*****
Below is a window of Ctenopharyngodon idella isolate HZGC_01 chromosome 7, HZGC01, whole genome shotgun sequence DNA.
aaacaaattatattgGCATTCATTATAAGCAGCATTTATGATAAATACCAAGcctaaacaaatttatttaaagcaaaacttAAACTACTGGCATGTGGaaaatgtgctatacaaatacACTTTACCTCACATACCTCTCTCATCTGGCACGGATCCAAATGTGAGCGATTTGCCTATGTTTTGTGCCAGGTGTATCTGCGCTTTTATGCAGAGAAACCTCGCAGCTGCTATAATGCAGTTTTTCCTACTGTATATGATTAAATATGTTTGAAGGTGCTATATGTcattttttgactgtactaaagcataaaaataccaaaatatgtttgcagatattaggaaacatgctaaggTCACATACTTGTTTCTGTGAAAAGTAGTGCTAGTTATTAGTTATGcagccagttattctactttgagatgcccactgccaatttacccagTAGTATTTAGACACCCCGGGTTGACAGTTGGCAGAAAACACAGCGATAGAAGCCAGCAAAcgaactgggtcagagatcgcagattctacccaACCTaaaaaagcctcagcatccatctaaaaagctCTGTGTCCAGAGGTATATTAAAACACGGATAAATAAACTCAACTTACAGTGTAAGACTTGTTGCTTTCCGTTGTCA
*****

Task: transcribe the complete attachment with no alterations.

Below is a window of Ctenopharyngodon idella isolate HZGC_01 chromosome 7, HZGC01, whole genome shotgun sequence DNA.
aaacaaattatattgGCATTCATTATAAGCAGCATTTATGATAAATACCAAGcctaaacaaatttatttaaagcaaaacttAAACTACTGGCATGTGGaaaatgtgctatacaaatacACTTTACCTCACATACCTCTCTCATCTGGCACGGATCCAAATGTGAGCGATTTGCCTATGTTTTGTGCCAGGTGTATCTGCGCTTTTATGCAGAGAAACCTCGCAGCTGCTATAATGCAGTTTTTCCTACTGTATATGATTAAATATGTTTGAAGGTGCTATATGTcattttttgactgtactaaagcataaaaataccaaaatatgtttgcagatattaggaaacatgctaaggTCACATACTTGTTTCTGTGAAAAGTAGTGCTAGTTATTAGTTATGcagccagttattctactttgagatgcccactgccaatttacccagTAGTATTTAGACACCCCGGGTTGACAGTTGGCAGAAAACACAGCGATAGAAGCCAGCAAAcgaactgggtcagagatcgcagattctacccaACCTaaaaaagcctcagcatccatctaaaaagctCTGTGTCCAGAGGTATATTAAAACACGGATAAATAAACTCAACTTACAGTGTAAGACTTGTTGCTTTCCGTTGTCA